The Art of Letting Go by Teresa Palmer
If I am to sum up the “type” of parent I am I guess I would be most aligned with the philosophies encouraged by the natural parenting movement. This includes practicing co-sleeping, baby wearing, feeding on demand, gentle disciple, natural birth, cloth diapering, observe more interfere less etc. However it’s only because society feels the need to put people in a box that I’ve searched for what “group” I belong to. I am proud of the parenting choices I’ve made but not because I believe my way of doing things to be superior but because I have found a way in which my son and I have a beautiful FLOW. I meet his needs when his needs arise, not according to a schedule or a pre set routine.
This works for us because it is what we believe in and it also supports the gypsy lifestyle our family leads. We are constantly traveling and changing time zones and working intensely for periods of time and then having stretches of time off. Our case is very different to other families situations and therefore we have found strategies that work for us. My fellow Your Zen Mama soul sis Sarah and her husband Eric have found what works for them and whilst we share the same philosophies their way is unique to them and looks different from ours, as it should.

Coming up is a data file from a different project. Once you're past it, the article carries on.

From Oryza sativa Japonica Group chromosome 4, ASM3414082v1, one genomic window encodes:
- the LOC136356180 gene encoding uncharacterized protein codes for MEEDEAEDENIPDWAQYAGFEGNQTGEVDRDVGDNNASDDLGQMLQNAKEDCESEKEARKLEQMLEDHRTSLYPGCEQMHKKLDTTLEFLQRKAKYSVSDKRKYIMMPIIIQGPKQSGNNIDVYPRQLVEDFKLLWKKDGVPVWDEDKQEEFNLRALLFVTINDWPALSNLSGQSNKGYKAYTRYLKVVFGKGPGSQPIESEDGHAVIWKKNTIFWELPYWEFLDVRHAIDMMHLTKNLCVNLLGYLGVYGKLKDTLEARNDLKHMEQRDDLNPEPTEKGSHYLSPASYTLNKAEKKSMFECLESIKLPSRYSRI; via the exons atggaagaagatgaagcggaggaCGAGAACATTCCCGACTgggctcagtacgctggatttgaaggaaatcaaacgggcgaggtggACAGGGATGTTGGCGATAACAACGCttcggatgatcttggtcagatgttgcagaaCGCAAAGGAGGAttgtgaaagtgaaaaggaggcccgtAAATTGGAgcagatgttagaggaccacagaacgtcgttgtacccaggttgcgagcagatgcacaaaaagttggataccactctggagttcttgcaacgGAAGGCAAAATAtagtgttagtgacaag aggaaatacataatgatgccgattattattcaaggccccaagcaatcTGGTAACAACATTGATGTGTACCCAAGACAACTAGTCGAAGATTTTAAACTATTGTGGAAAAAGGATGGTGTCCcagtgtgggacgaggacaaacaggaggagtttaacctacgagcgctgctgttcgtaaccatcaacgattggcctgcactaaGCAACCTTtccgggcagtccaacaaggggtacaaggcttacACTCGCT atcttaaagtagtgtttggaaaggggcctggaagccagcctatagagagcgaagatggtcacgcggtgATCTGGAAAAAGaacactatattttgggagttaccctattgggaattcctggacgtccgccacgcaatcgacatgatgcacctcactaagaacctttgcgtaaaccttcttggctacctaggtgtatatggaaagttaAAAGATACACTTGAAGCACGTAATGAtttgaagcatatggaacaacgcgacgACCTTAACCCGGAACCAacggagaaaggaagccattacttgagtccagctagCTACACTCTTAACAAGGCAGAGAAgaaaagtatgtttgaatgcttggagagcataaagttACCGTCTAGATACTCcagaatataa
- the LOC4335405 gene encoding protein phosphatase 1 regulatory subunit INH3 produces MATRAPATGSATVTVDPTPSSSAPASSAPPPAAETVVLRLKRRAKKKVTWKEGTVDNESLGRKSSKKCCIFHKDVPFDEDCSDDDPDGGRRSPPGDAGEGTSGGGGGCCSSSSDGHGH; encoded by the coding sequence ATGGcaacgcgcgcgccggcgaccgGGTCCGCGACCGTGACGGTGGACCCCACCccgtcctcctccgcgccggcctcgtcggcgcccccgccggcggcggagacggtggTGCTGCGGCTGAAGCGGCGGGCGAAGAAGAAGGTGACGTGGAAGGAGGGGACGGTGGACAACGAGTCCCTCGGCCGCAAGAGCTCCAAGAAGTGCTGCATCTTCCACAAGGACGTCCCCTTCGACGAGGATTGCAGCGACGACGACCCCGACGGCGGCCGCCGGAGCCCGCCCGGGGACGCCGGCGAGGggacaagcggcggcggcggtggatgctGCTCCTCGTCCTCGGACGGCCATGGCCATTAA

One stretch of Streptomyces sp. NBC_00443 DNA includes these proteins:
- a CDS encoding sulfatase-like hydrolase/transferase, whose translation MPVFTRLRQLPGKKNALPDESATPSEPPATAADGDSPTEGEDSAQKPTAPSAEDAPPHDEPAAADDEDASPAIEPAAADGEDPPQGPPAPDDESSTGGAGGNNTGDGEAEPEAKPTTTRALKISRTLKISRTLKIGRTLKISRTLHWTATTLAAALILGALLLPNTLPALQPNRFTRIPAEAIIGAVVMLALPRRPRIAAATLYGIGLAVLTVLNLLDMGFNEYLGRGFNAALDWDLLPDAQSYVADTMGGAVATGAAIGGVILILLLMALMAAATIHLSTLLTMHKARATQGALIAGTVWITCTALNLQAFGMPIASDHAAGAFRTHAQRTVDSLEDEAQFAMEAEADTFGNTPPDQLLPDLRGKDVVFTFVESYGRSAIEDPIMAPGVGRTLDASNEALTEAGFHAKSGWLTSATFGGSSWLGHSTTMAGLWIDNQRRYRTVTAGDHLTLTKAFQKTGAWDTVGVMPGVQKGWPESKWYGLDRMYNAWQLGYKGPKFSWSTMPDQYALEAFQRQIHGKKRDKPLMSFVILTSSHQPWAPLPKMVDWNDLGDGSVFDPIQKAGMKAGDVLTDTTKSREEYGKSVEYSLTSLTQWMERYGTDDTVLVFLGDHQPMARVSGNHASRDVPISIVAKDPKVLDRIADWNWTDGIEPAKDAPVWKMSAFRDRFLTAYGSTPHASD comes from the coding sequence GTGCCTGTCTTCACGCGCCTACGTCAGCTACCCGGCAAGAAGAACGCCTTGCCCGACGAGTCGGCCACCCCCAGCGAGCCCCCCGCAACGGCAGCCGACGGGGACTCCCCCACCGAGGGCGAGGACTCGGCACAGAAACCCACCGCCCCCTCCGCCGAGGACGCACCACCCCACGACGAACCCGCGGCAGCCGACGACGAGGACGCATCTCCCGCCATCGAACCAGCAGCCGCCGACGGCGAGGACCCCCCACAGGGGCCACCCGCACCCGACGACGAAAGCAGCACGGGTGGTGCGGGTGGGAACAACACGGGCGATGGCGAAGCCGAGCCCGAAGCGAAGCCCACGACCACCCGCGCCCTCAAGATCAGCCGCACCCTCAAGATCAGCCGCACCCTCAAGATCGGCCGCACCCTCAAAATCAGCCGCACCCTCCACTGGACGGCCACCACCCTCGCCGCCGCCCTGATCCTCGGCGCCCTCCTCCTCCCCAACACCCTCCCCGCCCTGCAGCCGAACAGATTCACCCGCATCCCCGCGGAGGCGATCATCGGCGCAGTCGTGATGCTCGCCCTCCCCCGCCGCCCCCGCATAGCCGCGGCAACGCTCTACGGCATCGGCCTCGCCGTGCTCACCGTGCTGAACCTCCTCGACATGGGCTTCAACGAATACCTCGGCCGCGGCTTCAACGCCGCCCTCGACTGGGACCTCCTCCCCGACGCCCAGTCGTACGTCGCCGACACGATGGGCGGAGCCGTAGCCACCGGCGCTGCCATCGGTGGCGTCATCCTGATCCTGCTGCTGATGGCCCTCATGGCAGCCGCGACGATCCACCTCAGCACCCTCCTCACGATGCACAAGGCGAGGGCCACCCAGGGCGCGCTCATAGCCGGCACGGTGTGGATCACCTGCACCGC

Right before I gave birth I was so set on the “way” I would raise Bodhi. I had boundaries in place, structure figured out and rules laid out (I.e never allowed to watch media, no plastic toys, baby wearing exclusively until 6 months etc) when he arrived in a manner that I did not anticipate (I was planning a home birth and ended up birthing in the hospital) it gave me the most liberating gift, the presence of mind to embrace what it means to let go of control. It has been my philosophy in parenting so far. Trusting that innate mama instinct inside of you, being equipped with some ideas of the direction you want to go and then letting it go and free flowing.
Guess what? We own some “dreaded” plastic toys with colors and lights and music. Bodhi loves them! We even (shock horror) had a Fisher and Price baby swing that lulled him to sleep when he was little and I needed a shower or just a moments break from holding him. We also bought and used a stroller before 6 months, we stopped cloth diapering at 9 months, he sits and watches his half brother play Wii on the tv on the weekends and all of his clothes aren’t exclusively organic. Yet at 14 months he still loves breastfeeding and we fall asleep spooned together in bed, I love carrying him in the ergo, our car seat is organic, he plays with tons of wooden blocks and food derived paints, we use biodegradable nappies and I look forward to tackling tandem breastfeeding with my next baby if we should be so lucky.
Parenthood is all a balance and if we can shift our focus from striving to do things perfectly and exactly in line with our master plan then we will be creating a space to be even more present with our kids without the judgement of ourselves and each other.